As a general rule, communities and regions have economic development professionals and entities tasked with promoting the assets of the area. These are made up of individuals that serve as the community’s front line for economic development projects and whose primary function is to create jobs, increase the tax base, and improve the quality of life of community residents. In a collaborative community, these professionals are seasoned, fully willing and capable of promoting and “selling” the assets of their region, and able to navigate projects with the vision of successfully winning or keeping the business. This front line approach works extremely well when the community and its stakeholders are fully aligned with respect to business attraction strategies and are committed to working collaboratively with the prospective company and its representatives to ensure the project comes to fruition.
The challenge and true risk to the site selection process is the realization, sometimes too late in the game, that a community is not well aligned, that they do not work collaboratively, or worse, that the community is divided and at odds with their approach to business attraction and economic development strategies. Site selection decision-makers, whether internal or external to the company, seeking a new location should beware, as this non-collaborative spirit within a community and its leadership can have devastating short- and long-term impacts on a project. Negative results — such as delayed operational timelines, increased project costs, and compromised objectives —can occur as a result.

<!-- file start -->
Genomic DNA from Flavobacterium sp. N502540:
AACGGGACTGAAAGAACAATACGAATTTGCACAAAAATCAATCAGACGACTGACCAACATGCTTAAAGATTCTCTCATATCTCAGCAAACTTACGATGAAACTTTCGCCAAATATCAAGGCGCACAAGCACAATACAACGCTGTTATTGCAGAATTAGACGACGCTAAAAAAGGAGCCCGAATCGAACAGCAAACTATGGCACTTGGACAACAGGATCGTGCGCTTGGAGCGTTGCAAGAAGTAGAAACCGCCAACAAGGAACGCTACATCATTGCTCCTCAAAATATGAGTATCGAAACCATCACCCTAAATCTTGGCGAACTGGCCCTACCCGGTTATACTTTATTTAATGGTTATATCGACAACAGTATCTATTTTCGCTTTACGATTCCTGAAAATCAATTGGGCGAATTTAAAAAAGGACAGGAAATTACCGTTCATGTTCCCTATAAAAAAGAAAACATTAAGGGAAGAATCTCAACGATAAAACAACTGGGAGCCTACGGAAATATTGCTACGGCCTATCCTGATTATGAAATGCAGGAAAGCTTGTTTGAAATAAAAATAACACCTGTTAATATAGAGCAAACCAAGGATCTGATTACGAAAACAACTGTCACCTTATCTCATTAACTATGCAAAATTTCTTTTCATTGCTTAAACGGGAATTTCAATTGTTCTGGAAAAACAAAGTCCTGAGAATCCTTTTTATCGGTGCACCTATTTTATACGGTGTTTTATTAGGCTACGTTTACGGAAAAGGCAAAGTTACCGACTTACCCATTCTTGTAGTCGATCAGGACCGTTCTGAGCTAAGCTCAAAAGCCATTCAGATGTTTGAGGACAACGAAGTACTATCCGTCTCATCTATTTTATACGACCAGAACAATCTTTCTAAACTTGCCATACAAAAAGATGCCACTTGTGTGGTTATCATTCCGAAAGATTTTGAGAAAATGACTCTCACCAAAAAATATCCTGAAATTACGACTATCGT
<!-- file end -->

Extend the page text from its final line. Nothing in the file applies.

Having been in the site selection business for 15+ years, our firm has observed and navigated projects within both types of communities. We have seen strong job-creation and investment projects, which were focused on a particular site, shift focus quickly when it became apparent that there was a lack of cohesion among community stakeholders. Once confidence in project success is shaken, and it becomes known that the collaboration score is low, our recommendation — and the general instincts of those clients that we represent — is to move on to the next available site being considered as a way to mitigate risk and increase the likelihood of success.
How Can the “Collaboration Score” Be Measured?